An Ordinary Means of Grace Model of Ministry

There are many different ways to “do church,” as we say these days. Multiple models of church life exist. We at IPC have a model that is biblical, historical, and coherent, but we recognize that other patterns of church life exist. Ours is not the only way, but it is a good way to run a church and organize its life. Let’s be specific.

Ours is an “ordinary means” congregation. Our philosophy is that of our Presbyterian heritage and is shared by the churches of the Twin Lakes Fellowship. We stress the gatherings of the whole church on the Lord’s Day in which the word of God is read, preached, sung, and prayed, trusting that sinners will be born again by the living and abiding word, that faith will come by hearing the word of Christ, that God’s people will be sanctified by the truth, and that believers grow by the pure milk of the word (1 Pet 1:23-25; Rom 10:17; Jn 17:17; 1 Pet 2:2).

Whole church
If we read the evidence correctly, this approach has resulted in our congregation in a large number of growing, mature, and even victorious Christians. We think that the emphasis in the New Testament is on these primary gatherings of the whole congregation rather than on smaller groups within the congregation. The epistles brim with references to classes of persons who are present together in the assembly of the whole: the younger men and the older men, the younger women and the older women (Titus 2), parents and children (Eph 6), marrieds and singles (1 Cor 7), rich and poor (Jas 2 & 1 Tim 6), slave and free, Jew and Gentile, male and female (Gal 3:28). These combinations of persons give us an idea of what the early church looked like, and which we aspire to resemble. We avoid styles of music and speech that appeal to one group over another, and stick to church music, our “sacred music,” the traditional music as well as the traditional vocabulary of the church. This way we avoid preferencing one group over the others, and avoid building a church out of the preferred group, be they young or old, rich or poor, black or white. Our goal is to appeal to all groups equally. We don’t do rock’n’roll, or swing, or hip hop, or country-western. Something vital is gained when the whole congregation of diverse persons, young and old, rich and poor, married and single, the whole “body” assembles in a common worship (see 1 Cor 12; Rom 12). We think whole denominations would benefit if they could settle on a more uniform, a more catholic worship, as was the ideal of the Apostles. The Apostle Paul could speak of what was practiced “in all the churches,” or even more emphatically as he insists that Corinthian innovators conform, “we have no other practice, nor have the churches of God” (1 Cor 14:33; 11:16; cf. 1:2; 4:17).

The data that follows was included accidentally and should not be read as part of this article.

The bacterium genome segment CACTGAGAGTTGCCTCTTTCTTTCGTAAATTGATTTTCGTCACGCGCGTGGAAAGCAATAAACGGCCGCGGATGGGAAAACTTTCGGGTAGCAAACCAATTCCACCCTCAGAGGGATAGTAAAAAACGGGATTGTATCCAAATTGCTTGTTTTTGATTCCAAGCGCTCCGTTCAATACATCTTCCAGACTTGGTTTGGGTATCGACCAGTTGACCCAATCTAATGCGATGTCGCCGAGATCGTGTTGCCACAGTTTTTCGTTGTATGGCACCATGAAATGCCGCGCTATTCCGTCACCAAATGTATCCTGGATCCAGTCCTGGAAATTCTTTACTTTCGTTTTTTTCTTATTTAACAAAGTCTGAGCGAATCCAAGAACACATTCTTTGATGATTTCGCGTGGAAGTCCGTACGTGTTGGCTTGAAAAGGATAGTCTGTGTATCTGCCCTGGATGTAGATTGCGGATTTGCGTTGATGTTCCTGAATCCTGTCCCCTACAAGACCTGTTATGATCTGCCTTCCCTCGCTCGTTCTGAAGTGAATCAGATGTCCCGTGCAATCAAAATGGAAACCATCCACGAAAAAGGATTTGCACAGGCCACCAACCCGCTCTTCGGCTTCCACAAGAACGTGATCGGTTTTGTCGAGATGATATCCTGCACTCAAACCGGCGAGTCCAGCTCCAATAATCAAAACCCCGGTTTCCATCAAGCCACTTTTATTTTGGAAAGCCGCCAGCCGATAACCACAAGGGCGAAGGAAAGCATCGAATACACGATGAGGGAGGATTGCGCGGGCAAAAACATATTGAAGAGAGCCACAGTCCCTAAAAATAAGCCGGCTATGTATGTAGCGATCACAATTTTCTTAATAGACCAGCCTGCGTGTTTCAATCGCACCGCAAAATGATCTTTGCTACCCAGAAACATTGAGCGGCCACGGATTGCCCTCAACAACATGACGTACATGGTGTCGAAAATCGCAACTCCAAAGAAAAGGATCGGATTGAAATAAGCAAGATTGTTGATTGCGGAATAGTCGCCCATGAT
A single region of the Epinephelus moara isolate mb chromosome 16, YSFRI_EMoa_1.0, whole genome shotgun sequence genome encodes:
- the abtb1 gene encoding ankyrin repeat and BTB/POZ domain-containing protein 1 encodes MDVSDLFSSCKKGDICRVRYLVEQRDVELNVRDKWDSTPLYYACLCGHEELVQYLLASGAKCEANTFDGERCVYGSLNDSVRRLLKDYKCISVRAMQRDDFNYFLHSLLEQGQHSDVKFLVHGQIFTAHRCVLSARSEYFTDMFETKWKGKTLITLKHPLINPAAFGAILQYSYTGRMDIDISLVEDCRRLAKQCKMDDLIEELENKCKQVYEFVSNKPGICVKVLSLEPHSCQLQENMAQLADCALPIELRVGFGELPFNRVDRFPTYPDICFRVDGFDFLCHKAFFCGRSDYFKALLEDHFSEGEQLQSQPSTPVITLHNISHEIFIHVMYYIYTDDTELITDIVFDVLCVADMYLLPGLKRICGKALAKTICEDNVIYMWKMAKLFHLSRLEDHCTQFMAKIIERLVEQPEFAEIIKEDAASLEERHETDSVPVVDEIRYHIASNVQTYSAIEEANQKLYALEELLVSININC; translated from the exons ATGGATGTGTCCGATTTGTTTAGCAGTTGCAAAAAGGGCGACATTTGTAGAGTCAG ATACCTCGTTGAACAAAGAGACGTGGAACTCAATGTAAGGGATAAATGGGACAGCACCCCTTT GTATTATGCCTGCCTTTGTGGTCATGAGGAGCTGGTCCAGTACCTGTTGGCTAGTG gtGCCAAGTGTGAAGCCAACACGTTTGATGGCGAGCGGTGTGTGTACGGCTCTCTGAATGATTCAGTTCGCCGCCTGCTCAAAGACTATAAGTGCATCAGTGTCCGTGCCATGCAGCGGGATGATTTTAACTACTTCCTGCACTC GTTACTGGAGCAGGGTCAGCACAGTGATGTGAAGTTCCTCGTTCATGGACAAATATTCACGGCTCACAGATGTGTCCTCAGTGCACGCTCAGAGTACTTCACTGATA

Sunday services

Consequently our emphasis and energies are devoted to the Sunday morning and evening services in which the whole church gathers. We have not stressed small groups, though we have them. We break up into age-based Sunday School classes. The Garmers have a weekday Bible Study, as do the women, the youth, the college, and the 20’s. We have a reading group for men that meets monthly, monthly circles for women, a weekly men’s prayer breakfast, and a weekly women’s prayer group. Still, we stress the public assembly of the whole church, because we think that assembly is the primary place in which Christian growth occurs and healthy Christian lives mature. See Ephesians 4:11-16 for more on this. Our youth, college, 20’s, women, and men learn to see their primary identity not in terms of the worldly demographics, not as subsets within the church, but as members of the church as a whole. We think our emphasis on the Sunday services has been biblically correct, and proven in practice. We are blessed with a high concentration of warm, loving, caring people who are serious about pursuing holiness.